Lee Ufan & Hiroshi Sugimoto – Correlation

February 01, 2018 - April 30, 2018


Yoshii Gallery is pleased to present Correlation, a group show displaying works by renowned artists Lee Ufan and Hiroshi Sugimoto. This selection of works illustrate the artists’ approach to nature through minimal and organic styles.


Lee Ufan, Correspondance, 2003, Oil on canvas (triptych),

Each panel 76 1/4 x 51 3/16 inches (194 x 130cm), Overall 76 1/4 x 153 1/2 inches (194 x 390cm)


Lee Ufan (b. 1936) is a South Korean minimalist painter, sculptor and academic. The artist is based in Japan, where he has contributed enormously to the development of Japanese contemporary art. This triptych is part of the series Correspondance which he begain 1991. This series shows Lee’s increased interest in blank backgrounds that explore the theme of infinity. Here three gray brushstrokes, made of a mixture of oil paint and stone pigment, are applied onto a white surface. Lee Ufan describes the creation of his Correspondance paintings by “Using my hand, a brush, and pigment, I face the canvas on the floor. I hold my breath and slowly lay down one stroke. The energetic gray touch of the brush and the taut, white field stimulate each other, producing vibrations in the surrounding air. The space of the painting is opened up by the correspondence between painting and non-painting.”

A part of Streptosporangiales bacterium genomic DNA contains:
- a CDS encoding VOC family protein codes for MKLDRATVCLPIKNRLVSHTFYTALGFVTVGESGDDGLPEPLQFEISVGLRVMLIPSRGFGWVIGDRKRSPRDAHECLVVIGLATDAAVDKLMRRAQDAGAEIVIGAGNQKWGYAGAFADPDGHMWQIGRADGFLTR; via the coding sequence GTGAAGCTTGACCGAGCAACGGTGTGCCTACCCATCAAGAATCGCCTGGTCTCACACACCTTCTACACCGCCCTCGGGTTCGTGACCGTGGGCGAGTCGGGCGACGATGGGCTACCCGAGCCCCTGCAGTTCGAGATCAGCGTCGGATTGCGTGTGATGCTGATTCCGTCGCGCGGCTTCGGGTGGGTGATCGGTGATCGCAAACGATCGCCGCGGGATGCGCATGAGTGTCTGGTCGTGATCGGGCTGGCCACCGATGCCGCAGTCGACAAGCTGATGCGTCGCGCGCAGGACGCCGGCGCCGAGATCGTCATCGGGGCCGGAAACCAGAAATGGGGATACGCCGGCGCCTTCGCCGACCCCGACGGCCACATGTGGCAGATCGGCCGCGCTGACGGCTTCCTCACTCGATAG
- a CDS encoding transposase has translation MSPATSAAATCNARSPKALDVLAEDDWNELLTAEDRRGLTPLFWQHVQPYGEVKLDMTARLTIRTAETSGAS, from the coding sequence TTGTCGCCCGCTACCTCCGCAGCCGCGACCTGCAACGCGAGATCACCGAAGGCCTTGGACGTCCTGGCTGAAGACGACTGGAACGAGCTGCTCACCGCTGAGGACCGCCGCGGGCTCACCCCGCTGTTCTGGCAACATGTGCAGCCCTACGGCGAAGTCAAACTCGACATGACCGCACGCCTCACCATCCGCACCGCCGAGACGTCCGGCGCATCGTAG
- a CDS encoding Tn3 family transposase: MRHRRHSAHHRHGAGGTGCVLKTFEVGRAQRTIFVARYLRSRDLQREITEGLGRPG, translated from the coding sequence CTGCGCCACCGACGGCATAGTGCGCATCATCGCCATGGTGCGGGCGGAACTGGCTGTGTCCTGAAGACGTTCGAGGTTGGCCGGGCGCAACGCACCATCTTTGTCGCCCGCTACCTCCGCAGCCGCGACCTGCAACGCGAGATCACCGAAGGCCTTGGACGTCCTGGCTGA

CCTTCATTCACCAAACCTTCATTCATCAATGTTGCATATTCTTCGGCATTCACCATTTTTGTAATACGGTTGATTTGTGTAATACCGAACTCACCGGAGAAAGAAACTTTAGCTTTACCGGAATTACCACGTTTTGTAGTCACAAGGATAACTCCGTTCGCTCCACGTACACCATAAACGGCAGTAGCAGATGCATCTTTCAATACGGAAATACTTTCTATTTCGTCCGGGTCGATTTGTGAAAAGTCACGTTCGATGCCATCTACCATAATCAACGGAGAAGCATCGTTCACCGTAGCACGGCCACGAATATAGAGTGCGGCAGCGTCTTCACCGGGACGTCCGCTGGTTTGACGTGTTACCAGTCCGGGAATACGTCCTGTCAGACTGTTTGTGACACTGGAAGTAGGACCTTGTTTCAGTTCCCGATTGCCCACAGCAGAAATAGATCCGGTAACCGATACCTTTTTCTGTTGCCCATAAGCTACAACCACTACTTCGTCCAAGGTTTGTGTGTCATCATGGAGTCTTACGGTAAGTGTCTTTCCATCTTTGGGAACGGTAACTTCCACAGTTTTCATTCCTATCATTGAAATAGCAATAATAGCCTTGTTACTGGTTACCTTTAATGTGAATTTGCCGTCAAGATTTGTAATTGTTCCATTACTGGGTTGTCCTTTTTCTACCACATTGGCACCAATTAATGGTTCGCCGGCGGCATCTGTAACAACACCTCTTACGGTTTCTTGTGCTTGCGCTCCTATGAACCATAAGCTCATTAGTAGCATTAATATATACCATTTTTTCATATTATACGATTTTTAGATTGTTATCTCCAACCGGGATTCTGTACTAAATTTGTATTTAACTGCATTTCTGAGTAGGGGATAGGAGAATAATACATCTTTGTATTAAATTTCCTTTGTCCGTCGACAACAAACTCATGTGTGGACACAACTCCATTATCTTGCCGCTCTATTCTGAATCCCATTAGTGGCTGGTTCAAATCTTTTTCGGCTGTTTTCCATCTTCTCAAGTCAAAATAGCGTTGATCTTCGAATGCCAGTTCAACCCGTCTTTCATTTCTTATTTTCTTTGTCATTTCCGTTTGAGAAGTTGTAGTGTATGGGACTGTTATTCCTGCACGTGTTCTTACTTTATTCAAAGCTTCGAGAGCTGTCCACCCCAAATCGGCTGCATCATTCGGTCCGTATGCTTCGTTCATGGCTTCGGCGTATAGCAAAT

Hiroshi Sugimoto, Tyrrhenian Sea, Mount Polo (Morning, day, night), 1993, Gelatin silver print (triptych),

Each image 16 7/8 x 21 1/4 inches, Overall 26 1/4 x 99 3/4 inches (66.7 x 253.4cm)


Hiroshi Sugimoto (b. 1948) is a Japanese photographer and architect. In the decades of the 1980s, he began working on a series of photographs of the sea, known as Seascapes, which are taken in different parts of the world using a large format camera. In this triptych from 1993, the same seascape is photographed at different times of the day. The viewer cannot differentiate between water and sky, the only changing element here is the light that transport viewers back to a time that precedes the existence of sea and sky, when all that existed was light: the beginning. Moreover, as a triptych (the only one from the Seascape series), it reinforces the idea of the passage of time.